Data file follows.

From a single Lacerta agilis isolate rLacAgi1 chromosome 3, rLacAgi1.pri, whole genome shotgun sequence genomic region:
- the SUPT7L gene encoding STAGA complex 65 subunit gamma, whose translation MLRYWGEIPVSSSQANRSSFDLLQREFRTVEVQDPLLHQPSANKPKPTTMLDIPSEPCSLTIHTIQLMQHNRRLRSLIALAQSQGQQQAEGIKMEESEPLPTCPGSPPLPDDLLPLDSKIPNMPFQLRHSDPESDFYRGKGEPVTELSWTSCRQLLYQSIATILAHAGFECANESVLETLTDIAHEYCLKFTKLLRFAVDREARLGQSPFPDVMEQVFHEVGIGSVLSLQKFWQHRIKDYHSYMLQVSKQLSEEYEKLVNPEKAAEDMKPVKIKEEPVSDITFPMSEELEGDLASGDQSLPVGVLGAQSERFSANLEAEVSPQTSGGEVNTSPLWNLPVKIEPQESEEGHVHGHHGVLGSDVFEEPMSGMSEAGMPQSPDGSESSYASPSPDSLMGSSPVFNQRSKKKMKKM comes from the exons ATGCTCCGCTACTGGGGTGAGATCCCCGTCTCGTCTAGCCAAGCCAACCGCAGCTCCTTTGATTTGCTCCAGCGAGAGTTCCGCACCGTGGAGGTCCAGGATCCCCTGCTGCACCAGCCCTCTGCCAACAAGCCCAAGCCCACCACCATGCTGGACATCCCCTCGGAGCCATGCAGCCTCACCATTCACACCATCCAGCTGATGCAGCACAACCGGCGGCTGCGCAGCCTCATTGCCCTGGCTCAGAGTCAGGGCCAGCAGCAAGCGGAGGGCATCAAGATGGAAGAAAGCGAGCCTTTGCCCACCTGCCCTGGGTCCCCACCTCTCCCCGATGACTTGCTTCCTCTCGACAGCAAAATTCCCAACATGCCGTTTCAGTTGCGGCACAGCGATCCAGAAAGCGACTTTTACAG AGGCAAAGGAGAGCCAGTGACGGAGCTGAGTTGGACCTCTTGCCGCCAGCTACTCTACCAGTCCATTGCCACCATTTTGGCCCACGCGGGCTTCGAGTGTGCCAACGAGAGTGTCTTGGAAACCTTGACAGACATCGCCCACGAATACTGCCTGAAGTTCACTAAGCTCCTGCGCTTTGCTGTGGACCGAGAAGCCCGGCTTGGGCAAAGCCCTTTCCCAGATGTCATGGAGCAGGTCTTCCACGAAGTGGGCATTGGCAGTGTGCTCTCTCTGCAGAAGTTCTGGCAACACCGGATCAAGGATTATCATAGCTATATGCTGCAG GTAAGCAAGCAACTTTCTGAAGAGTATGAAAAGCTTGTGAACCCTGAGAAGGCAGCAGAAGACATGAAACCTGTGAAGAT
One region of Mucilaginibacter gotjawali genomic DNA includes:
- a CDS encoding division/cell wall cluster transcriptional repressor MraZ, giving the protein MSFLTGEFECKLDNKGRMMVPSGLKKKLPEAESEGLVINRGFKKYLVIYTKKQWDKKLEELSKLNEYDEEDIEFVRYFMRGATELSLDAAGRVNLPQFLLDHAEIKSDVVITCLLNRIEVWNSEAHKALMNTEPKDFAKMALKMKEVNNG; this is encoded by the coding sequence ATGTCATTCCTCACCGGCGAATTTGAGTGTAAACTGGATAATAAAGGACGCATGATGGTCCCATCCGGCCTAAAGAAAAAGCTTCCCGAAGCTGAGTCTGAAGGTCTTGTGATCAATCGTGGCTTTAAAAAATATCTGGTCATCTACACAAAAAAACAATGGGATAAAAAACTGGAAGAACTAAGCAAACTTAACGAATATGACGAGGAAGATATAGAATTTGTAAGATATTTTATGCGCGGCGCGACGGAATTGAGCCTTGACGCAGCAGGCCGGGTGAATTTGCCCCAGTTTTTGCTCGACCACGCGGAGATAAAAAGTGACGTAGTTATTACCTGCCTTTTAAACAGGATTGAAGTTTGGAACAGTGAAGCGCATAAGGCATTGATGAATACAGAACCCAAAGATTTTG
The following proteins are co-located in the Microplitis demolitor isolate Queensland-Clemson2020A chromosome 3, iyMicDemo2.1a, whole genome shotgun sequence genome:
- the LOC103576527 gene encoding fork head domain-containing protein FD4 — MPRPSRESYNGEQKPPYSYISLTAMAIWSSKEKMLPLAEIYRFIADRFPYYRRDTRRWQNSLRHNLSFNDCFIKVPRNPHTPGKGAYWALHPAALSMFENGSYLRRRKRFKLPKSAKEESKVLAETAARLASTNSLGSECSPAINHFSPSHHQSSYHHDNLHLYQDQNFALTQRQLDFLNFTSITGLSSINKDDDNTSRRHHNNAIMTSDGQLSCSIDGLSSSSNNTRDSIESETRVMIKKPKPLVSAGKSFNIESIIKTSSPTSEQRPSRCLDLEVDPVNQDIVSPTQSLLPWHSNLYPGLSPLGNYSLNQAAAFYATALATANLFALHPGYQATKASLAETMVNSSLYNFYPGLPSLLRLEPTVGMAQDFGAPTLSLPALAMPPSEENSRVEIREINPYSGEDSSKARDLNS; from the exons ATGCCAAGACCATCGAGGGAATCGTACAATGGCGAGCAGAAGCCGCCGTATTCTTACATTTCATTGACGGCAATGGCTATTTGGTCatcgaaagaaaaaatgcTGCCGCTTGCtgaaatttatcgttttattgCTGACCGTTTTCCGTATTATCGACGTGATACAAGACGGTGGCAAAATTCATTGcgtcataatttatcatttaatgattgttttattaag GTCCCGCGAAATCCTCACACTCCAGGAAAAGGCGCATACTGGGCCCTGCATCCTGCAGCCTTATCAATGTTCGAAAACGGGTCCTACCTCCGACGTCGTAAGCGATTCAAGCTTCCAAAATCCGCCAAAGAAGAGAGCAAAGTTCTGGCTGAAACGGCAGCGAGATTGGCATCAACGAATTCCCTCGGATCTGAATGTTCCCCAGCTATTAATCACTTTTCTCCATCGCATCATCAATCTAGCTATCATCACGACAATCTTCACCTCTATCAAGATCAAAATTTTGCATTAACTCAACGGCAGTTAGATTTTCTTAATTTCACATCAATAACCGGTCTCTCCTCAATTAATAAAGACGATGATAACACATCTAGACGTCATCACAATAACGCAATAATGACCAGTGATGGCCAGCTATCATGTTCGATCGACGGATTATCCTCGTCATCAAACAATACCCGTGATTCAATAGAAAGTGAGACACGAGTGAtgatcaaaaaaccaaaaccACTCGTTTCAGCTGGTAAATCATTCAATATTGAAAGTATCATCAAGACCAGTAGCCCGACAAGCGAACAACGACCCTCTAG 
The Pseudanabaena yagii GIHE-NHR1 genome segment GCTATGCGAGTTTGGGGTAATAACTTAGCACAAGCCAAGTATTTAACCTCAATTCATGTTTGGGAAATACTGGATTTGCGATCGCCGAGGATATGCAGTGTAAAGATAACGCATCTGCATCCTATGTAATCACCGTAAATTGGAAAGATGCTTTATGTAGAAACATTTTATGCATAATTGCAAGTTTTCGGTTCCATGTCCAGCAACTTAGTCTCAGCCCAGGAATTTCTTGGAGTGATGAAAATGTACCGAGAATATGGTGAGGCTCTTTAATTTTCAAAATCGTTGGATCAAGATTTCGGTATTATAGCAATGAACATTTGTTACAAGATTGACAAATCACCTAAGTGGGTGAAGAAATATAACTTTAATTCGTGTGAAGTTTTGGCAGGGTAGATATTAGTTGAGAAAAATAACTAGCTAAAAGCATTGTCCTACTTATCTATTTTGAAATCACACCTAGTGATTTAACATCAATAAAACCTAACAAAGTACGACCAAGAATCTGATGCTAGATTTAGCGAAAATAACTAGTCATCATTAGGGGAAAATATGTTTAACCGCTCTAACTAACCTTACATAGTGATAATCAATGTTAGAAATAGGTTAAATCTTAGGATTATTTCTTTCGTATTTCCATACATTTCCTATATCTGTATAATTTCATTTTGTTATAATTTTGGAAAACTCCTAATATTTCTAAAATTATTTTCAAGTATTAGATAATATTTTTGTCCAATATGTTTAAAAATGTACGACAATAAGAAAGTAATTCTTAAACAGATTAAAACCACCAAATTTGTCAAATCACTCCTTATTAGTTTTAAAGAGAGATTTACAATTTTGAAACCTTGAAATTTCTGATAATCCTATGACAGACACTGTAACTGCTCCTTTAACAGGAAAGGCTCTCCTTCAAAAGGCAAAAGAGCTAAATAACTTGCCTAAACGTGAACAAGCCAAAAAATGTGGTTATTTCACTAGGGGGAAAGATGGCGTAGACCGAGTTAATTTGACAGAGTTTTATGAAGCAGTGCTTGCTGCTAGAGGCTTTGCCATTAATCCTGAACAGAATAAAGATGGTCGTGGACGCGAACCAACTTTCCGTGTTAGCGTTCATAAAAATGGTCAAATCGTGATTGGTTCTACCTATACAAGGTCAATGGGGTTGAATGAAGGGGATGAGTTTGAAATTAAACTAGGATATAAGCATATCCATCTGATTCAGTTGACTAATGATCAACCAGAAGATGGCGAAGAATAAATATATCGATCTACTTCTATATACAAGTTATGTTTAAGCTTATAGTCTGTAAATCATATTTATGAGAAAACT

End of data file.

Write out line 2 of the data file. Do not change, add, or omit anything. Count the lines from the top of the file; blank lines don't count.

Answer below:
- the SUPT7L gene encoding STAGA complex 65 subunit gamma, whose translation MLRYWGEIPVSSSQANRSSFDLLQREFRTVEVQDPLLHQPSANKPKPTTMLDIPSEPCSLTIHTIQLMQHNRRLRSLIALAQSQGQQQAEGIKMEESEPLPTCPGSPPLPDDLLPLDSKIPNMPFQLRHSDPESDFYRGKGEPVTELSWTSCRQLLYQSIATILAHAGFECANESVLETLTDIAHEYCLKFTKLLRFAVDREARLGQSPFPDVMEQVFHEVGIGSVLSLQKFWQHRIKDYHSYMLQVSKQLSEEYEKLVNPEKAAEDMKPVKIKEEPVSDITFPMSEELEGDLASGDQSLPVGVLGAQSERFSANLEAEVSPQTSGGEVNTSPLWNLPVKIEPQESEEGHVHGHHGVLGSDVFEEPMSGMSEAGMPQSPDGSESSYASPSPDSLMGSSPVFNQRSKKKMKKM comes from the exons ATGCTCCGCTACTGGGGTGAGATCCCCGTCTCGTCTAGCCAAGCCAACCGCAGCTCCTTTGATTTGCTCCAGCGAGAGTTCCGCACCGTGGAGGTCCAGGATCCCCTGCTGCACCAGCCCTCTGCCAACAAGCCCAAGCCCACCACCATGCTGGACATCCCCTCGGAGCCATGCAGCCTCACCATTCACACCATCCAGCTGATGCAGCACAACCGGCGGCTGCGCAGCCTCATTGCCCTGGCTCAGAGTCAGGGCCAGCAGCAAGCGGAGGGCATCAAGATGGAAGAAAGCGAGCCTTTGCCCACCTGCCCTGGGTCCCCACCTCTCCCCGATGACTTGCTTCCTCTCGACAGCAAAATTCCCAACATGCCGTTTCAGTTGCGGCACAGCGATCCAGAAAGCGACTTTTACAG AGGCAAAGGAGAGCCAGTGACGGAGCTGAGTTGGACCTCTTGCCGCCAGCTACTCTACCAGTCCATTGCCACCATTTTGGCCCACGCGGGCTTCGAGTGTGCCAACGAGAGTGTCTTGGAAACCTTGACAGACATCGCCCACGAATACTGCCTGAAGTTCACTAAGCTCCTGCGCTTTGCTGTGGACCGAGAAGCCCGGCTTGGGCAAAGCCCTTTCCCAGATGTCATGGAGCAGGTCTTCCACGAAGTGGGCATTGGCAGTGTGCTCTCTCTGCAGAAGTTCTGGCAACACCGGATCAAGGATTATCATAGCTATATGCTGCAG GTAAGCAAGCAACTTTCTGAAGAGTATGAAAAGCTTGTGAACCCTGAGAAGGCAGCAGAAGACATGAAACCTGTGAAGAT